Do you have digestive issues? You're not alone. According to a survey from 2018, approximately 61% of Americans experienced at least one adverse gastrointestinal symptom, such as heartburn, abdominal pain, diarrhea, and constipation recently.
What foods and beverages will help?
Bone Broth: Is rich in glycine, an amino acid that helps stimulate the production of stomach acid, protect against gastric ulcers, seal the gut lining, and reduce the overgrowth of harmful microbes. You can make your own bone broth or if tight on time, purchase at the supermarket.
Sauerkraut and Kimchi: The bacterial species found in fermented foods are often abundant and diverse. Eating kimchi has been shown to increase certain healthy bacteria that produce anti-inflammatory short-chain fatty acids. I love kimchi. We recently tried MaMa O's kimchi, which can be eaten on its own or added to a meal. So yummy!
Kefir: Is a fermented, probiotic drink. It has been shown to help ease constipation and daily consumption of kefir can help eradicate H. pylori, the pathogen responsible for stomach ulcers. You can find kefir in the dairy case at your market. Make sure to read the label to ensure you're getting a healthy option.
Kombucha: Another fermented beverage, Kombucha is made by adding a starter culture of bacteria and yeast to black or green tea with sugar, and allowing it to ferment. Kombucha has strong antibacterial properties, particularly against infection-causing bacteria.
A Mix of Non-Starchy and Starchy Plants: Eating a wide variety of non-starchy and starchy plants (and legumes) can be beneficial for the gut flora. Starchy plants like plantains, tubers, carrots, and squash are rich in soluble fiber, which feeds your gut flora and can have anti-inflammatory effects. I add shredded carrots to several meals every week. We also roast tubers (along with other veggies) weekly.
Some non-starchy vegetables, like leafy greens, are high in insoluble fiber. Insoluble fiber doesn’t dissolve in water and acts as a bulking agent to promote healthy bowel movements. Eating foods that contain insoluble fiber can help keep you regular. I eat kale, spinach, Swiss chard on a daily basis and I'm about as regular as I can possibly be — it's a beautiful thing.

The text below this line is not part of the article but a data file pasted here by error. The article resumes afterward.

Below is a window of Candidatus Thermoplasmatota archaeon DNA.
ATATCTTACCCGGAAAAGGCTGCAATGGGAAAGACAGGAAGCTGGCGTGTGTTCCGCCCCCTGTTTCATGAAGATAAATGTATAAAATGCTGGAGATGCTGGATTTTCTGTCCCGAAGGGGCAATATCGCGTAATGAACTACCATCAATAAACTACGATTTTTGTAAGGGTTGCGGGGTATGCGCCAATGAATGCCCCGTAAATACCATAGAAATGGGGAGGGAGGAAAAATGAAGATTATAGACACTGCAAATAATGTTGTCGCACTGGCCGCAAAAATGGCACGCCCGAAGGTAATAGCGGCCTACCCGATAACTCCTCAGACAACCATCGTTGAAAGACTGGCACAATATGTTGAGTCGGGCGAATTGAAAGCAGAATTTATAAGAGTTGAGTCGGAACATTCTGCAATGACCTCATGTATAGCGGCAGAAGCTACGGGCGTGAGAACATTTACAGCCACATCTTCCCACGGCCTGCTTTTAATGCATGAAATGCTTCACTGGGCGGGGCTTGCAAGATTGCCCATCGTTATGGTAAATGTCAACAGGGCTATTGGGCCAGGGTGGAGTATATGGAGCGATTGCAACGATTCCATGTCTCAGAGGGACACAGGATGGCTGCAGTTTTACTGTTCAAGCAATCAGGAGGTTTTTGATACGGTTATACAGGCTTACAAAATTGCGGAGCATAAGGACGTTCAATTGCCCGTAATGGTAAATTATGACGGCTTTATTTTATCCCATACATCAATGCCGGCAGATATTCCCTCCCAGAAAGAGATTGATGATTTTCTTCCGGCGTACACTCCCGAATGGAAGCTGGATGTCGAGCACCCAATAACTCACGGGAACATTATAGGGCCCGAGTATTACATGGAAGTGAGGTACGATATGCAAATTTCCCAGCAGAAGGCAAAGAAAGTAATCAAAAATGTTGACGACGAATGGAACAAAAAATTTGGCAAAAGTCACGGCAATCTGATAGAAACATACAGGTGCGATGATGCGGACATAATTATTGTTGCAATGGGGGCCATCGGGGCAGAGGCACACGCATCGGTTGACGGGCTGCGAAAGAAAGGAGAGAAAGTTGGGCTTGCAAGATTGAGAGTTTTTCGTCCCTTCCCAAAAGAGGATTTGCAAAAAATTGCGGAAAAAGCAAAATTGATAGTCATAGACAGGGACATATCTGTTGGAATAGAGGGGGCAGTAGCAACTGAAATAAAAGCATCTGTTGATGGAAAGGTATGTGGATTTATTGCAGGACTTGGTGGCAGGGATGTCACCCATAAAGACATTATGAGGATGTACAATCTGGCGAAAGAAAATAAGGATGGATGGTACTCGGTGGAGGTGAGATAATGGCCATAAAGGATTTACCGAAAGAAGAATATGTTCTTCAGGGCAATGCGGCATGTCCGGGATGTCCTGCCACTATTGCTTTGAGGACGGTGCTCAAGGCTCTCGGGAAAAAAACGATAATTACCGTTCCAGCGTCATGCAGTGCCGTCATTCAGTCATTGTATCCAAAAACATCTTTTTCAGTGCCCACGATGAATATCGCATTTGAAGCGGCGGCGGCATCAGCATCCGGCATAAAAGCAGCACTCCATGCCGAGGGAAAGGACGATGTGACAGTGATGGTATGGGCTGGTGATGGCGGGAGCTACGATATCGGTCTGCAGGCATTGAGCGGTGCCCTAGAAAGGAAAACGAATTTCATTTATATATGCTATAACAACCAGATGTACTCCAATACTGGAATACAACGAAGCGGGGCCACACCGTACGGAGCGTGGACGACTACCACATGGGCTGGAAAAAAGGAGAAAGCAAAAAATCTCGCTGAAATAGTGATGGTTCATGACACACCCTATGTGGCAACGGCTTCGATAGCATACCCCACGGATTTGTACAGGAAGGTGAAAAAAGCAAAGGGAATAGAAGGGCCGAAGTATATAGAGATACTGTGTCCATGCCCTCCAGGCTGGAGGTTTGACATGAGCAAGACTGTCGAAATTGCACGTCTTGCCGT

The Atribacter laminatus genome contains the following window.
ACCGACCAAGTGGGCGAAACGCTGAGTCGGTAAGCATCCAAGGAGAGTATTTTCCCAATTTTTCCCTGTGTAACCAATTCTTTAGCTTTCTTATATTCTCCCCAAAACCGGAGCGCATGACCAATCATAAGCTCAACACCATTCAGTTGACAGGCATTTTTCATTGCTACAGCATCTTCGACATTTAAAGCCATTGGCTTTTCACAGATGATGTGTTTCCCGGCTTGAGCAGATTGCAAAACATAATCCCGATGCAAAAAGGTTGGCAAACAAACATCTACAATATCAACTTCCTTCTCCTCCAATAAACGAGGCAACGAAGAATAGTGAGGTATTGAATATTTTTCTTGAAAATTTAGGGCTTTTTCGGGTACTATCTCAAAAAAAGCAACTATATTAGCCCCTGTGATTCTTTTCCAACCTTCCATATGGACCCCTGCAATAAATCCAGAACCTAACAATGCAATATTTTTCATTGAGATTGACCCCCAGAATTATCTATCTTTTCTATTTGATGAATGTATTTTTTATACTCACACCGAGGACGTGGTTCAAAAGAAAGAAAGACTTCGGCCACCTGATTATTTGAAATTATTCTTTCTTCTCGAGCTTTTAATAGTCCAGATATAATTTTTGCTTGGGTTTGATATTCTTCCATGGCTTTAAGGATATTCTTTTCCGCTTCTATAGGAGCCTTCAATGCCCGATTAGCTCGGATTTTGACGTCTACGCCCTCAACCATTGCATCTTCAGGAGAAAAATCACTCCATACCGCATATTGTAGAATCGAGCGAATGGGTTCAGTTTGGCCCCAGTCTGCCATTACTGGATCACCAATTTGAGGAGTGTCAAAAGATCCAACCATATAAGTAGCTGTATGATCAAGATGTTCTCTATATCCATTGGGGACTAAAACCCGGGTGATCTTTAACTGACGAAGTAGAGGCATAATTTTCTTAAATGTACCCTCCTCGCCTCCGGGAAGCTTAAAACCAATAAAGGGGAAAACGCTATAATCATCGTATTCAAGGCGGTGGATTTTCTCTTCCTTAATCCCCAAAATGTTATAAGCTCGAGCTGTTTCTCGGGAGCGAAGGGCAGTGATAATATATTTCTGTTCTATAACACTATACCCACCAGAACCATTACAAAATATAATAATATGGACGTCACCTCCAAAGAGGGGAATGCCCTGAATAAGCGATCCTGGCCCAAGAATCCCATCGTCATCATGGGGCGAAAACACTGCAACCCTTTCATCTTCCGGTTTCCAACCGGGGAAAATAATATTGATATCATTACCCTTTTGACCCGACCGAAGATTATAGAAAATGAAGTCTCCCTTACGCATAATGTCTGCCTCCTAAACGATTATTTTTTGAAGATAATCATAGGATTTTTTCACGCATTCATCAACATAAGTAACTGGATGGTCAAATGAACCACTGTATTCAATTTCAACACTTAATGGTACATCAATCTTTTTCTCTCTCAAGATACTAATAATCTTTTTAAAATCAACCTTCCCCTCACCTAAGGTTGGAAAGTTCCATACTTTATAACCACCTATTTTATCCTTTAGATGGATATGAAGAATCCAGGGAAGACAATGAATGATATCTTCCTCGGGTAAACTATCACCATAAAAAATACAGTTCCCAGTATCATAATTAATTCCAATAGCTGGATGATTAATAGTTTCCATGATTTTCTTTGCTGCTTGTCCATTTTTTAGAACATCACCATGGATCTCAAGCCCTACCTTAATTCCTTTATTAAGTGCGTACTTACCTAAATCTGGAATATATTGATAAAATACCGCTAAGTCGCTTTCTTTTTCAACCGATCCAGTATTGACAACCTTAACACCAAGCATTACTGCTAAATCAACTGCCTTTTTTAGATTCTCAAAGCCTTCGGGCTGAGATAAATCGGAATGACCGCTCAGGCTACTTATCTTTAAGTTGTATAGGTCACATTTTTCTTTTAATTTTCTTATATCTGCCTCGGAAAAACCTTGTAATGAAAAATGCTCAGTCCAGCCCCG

Cooked and Cooled Potatoes: Cooked and cooled potatoes are full of resistant starch, a specific type of insoluble fiber. Resistant starch feeds the types of bacteria that produce and stimulate the production of immune cells.
Raw Honey: Raw honey can reduce GI inflammation and is sometimes used to treat digestive issues such as diarrhea. It’s proven to be effective as a treatment for (H. pylori) bacteria, a common cause of stomach ulcers. It’s also a potent prebiotic, meaning it nourishes the good bacteria that live in the intestines, which are crucial not only for digestion but overall health.
Ginger: Eastern medicine has been using ginger for digestion and nausea for centuries. Ginger, also used to treat chronic indigestion and may also help prevent gastric ulcers. I love ginger. I add it to most meals, smoothie bowls, soups, and granola.
Coffee and Tea: Coffee helps keep you regular by increasing colon motility. If you’re sensitive to caffeine, or don’t like coffee, tea has digestive benefits too. Several phytochemicals in tea have antibacterial and antifungal properties that help prevent pathogens from inhabiting the gut.
Want to learn more about what's happening in your microbiome/gut? I recently partnered with a microbiome testing company, Ixcela. Using a pinprick of blood, Ixcela measures gut-specific metabolites and then provides you with a detailed report about what is happening in your gut and how you can make improvements. My Ixcela report yielded some interesting results with some room for improvement in my nutrition. After you take the test and your results come in, together, we will go over your report and the recommendations. And, because I'm an Ixcela partner, I can offer you a 10% discount. Got questions? Happy to tell you more!